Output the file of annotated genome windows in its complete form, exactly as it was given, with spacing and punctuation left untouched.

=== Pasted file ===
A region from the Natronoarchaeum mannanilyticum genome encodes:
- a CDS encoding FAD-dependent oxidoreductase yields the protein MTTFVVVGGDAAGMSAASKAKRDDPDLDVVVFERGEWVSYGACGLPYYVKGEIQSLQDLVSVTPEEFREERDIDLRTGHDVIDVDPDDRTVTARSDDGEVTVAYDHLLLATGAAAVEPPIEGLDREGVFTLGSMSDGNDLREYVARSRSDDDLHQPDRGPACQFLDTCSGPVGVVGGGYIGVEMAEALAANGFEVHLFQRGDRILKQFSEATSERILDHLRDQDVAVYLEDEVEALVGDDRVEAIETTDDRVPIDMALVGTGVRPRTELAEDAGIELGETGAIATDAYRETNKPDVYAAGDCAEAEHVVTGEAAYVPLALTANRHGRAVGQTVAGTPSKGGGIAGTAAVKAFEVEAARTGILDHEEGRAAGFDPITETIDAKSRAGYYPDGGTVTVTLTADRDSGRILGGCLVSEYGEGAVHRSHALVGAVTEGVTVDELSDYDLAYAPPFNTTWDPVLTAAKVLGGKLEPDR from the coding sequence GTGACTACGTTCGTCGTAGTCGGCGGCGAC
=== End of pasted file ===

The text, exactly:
A region from the Natronoarchaeum mannanilyticum genome encodes:
- a CDS encoding FAD-dependent oxidoreductase yields the protein MTTFVVVGGDAAGMSAASKAKRDDPDLDVVVFERGEWVSYGACGLPYYVKGEIQSLQDLVSVTPEEFREERDIDLRTGHDVIDVDPDDRTVTARSDDGEVTVAYDHLLLATGAAAVEPPIEGLDREGVFTLGSMSDGNDLREYVARSRSDDDLHQPDRGPACQFLDTCSGPVGVVGGGYIGVEMAEALAANGFEVHLFQRGDRILKQFSEATSERILDHLRDQDVAVYLEDEVEALVGDDRVEAIETTDDRVPIDMALVGTGVRPRTELAEDAGIELGETGAIATDAYRETNKPDVYAAGDCAEAEHVVTGEAAYVPLALTANRHGRAVGQTVAGTPSKGGGIAGTAAVKAFEVEAARTGILDHEEGRAAGFDPITETIDAKSRAGYYPDGGTVTVTLTADRDSGRILGGCLVSEYGEGAVHRSHALVGAVTEGVTVDELSDYDLAYAPPFNTTWDPVLTAAKVLGGKLEPDR from the coding sequence GTGACTACGTTCGTCGTAGTCGGCGGCGAC